STOCKHOLM, Sweden — Popular birth control app Natural Cycles is set to become compatible with wearable tech devices such as the Oura ring, in a move that points to the growing demand for connected and streamlined wellness offerings.
The app, which is powered by an algorithm that identifies a woman’s daily fertility status based on her basal body temperature and other menstrual data, currently requires users to take their daily temperature via a standard basal thermometer before inputting that temperature manually into the app. Its latest upgrade will enable users to connect the app to third-party thermometers, including wearables that are already on the market, thus eliminating the need for manual data entry.
By adding wearable device compatibility, the company has the potential to tap into a $50bn+ market that continues to experience explosive growth. Oura ring alone claims to have 75,000 users, and with Amazon’s new health and fitness wearable Halo also featuring temperature monitoring capabilities, the door is open for Natural Cycles to synch with its device too.
“For years we’ve been looking to create a more seamless measuring experience for our users and we were thrilled with the results from using our new software with temperature data from popular wearables,” explained Natural Cycles co-founder and CEO Elina Berglund Scherwitzl.
“We know our users love having a hormone-free birth control option and we are excited to give them additional measuring options that many already have given a large number of our users own a wearable device.”
Since Natural Cycles launched in 2013, the personalized fertility tracker has attracted over 1.8 million registered users around the world — the hormonal birth control alternative, striking a chord with women looking to metricise their personal data in order to better understand their menstrual cycle and help prevent pregnancy.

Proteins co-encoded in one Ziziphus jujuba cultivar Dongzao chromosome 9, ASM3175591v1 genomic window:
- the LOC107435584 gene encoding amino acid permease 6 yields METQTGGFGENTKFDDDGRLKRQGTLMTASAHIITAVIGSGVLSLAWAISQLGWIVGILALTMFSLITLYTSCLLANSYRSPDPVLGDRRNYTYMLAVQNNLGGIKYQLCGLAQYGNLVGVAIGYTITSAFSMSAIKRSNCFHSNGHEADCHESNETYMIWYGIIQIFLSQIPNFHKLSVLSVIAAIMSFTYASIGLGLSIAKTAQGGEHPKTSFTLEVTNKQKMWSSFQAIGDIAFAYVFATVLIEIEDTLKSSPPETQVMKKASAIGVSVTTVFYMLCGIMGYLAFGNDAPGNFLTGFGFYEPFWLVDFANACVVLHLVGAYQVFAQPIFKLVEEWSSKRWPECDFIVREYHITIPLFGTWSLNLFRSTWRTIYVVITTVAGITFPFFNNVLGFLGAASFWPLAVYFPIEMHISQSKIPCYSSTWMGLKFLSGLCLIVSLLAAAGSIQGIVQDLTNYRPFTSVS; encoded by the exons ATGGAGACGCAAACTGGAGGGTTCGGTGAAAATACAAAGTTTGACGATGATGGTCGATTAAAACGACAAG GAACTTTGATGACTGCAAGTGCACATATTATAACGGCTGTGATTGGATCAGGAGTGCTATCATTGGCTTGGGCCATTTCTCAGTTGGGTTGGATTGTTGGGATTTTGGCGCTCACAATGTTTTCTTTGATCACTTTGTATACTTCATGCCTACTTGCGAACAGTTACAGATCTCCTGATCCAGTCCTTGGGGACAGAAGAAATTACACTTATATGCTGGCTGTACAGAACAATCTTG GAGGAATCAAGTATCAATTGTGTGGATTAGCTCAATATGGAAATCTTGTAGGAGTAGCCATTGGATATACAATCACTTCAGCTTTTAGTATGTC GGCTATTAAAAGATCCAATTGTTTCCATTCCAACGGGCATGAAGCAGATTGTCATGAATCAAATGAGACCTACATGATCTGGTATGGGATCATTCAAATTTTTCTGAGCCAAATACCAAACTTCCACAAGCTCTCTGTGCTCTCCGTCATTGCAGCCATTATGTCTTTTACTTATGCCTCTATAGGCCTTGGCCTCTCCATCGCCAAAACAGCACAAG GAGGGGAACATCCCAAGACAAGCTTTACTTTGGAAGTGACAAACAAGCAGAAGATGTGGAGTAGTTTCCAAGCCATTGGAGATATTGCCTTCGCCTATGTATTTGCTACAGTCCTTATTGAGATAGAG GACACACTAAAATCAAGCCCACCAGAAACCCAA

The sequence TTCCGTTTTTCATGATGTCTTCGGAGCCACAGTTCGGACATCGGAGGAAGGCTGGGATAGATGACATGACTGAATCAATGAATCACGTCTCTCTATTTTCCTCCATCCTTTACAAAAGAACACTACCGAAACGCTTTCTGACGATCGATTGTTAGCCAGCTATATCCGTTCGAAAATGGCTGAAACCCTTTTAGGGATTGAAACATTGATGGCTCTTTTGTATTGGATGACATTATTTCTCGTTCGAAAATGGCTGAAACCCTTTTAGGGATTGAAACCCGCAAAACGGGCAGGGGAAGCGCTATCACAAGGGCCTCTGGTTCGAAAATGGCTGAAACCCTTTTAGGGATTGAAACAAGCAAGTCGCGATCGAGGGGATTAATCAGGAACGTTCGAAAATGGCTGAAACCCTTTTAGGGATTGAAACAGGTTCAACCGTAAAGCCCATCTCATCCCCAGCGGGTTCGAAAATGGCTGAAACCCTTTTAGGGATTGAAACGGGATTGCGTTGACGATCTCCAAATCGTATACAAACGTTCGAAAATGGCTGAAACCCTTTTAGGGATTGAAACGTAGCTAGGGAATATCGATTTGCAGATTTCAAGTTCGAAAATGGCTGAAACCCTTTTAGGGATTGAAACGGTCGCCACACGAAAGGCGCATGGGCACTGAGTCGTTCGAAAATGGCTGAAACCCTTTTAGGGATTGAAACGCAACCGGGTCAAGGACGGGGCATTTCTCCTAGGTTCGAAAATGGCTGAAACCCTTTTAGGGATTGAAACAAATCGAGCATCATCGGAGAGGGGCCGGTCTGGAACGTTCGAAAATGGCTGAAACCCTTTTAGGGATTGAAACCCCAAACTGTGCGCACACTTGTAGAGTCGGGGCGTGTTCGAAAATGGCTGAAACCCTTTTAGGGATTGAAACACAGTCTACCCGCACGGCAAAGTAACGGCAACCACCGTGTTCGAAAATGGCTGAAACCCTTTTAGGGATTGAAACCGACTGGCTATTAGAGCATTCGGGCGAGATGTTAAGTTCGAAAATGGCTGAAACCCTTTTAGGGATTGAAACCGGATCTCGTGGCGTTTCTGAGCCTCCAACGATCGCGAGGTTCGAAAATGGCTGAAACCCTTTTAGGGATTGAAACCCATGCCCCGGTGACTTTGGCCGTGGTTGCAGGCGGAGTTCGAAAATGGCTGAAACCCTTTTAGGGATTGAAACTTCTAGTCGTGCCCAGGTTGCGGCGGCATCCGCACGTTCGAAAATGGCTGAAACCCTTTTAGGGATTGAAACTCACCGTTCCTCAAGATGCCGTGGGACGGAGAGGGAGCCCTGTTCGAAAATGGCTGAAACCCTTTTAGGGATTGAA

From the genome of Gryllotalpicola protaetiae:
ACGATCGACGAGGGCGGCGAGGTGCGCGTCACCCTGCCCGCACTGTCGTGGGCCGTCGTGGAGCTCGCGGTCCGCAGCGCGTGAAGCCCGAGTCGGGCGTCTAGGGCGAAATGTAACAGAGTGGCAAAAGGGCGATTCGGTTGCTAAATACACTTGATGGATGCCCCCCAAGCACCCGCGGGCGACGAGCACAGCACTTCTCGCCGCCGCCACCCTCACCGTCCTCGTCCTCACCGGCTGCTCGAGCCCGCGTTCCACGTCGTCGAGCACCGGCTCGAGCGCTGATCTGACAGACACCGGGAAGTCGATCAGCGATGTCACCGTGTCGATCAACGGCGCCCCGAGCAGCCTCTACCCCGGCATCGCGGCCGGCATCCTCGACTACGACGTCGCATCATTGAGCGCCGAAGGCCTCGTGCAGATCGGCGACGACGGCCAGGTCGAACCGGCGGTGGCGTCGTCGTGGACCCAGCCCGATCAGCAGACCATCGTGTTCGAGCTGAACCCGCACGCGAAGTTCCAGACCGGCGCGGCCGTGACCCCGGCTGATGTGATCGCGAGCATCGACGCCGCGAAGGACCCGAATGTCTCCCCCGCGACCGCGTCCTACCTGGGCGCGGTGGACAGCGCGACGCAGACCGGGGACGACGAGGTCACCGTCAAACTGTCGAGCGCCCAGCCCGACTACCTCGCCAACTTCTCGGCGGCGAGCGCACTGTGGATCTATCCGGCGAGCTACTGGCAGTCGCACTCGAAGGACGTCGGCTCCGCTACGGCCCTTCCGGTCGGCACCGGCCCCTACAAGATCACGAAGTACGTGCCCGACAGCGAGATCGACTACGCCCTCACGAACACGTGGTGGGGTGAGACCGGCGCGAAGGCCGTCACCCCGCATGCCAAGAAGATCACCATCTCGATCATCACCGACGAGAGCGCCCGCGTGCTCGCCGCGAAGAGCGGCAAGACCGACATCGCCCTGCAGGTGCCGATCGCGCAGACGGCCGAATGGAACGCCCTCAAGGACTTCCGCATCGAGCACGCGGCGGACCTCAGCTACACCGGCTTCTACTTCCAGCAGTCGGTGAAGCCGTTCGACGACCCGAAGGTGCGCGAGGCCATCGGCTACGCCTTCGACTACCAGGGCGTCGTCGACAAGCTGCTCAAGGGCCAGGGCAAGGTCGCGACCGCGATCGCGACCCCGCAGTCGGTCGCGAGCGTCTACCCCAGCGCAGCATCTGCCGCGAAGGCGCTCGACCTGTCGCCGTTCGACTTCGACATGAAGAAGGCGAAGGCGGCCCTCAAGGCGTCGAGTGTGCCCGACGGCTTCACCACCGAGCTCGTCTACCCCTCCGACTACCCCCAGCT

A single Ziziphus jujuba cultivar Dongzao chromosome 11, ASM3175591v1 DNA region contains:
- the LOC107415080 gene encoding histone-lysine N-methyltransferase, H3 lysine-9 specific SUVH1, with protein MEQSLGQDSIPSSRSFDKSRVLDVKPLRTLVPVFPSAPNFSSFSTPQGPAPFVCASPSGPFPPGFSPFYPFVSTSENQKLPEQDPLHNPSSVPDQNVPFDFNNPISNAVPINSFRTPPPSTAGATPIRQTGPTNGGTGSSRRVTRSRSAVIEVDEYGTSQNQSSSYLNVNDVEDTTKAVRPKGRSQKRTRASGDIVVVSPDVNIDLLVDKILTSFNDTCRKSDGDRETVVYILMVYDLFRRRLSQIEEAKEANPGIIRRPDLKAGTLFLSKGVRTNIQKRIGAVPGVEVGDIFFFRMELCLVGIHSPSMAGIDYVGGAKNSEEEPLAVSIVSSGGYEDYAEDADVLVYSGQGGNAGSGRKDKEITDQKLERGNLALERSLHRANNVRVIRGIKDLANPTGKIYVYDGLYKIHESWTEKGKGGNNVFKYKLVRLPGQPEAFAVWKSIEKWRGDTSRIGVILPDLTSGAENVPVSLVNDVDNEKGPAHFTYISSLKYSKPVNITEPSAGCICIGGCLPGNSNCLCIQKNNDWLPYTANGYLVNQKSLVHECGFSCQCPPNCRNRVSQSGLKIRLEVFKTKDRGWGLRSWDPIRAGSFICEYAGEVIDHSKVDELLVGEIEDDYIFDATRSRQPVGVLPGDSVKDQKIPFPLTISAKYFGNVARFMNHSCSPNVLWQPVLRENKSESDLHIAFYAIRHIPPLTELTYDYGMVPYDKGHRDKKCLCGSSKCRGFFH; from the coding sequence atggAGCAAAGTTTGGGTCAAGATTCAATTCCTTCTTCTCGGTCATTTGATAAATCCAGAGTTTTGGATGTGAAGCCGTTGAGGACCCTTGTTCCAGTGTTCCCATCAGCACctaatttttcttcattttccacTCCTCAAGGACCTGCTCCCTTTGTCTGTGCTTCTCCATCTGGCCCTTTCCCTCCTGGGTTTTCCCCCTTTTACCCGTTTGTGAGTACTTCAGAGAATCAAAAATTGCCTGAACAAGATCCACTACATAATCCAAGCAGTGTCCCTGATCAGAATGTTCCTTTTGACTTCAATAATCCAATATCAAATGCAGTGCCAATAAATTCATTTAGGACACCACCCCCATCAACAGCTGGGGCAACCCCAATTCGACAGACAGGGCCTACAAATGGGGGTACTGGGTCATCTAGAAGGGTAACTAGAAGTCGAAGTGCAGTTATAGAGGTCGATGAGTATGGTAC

In addition, investors have continued to pour capital into the company. In 2017, the business secured $30 million in a round led by EQT Ventures, which helped to facilitate the growth of its medical staff and scientists.
Despite its impressive growth, the company hasn’t been devoid of criticism. In 2018, various media outlets published stories about unwanted pregnancies resulting from the use of the fertility app. However, despite the negative coverage having quite a big impact on the growth of the company, Berglund told Business Insider. It hasn’t stunted its ambitions.
Since then Natural Cycles has become the first birth-control app to be FDA-approved as a contraceptive, and it continues to develop its software in order to elevate the user experience.
With its latest update still waiting for FDA clearance, the brand has released a private beta launch that will allow select Natural Cycles users to sync temperature data collected when wearing certain wearable devices, including the Oura Ring. During this time, measurement functionality will only be available to select users who are not using the app for birth control. Since 25% of Natural Cycles users are currently using the app outside of preventing pregnancy – including to plan pregnancy or to monitor their cycle – those in the beta will use it solely as a fertility tracker.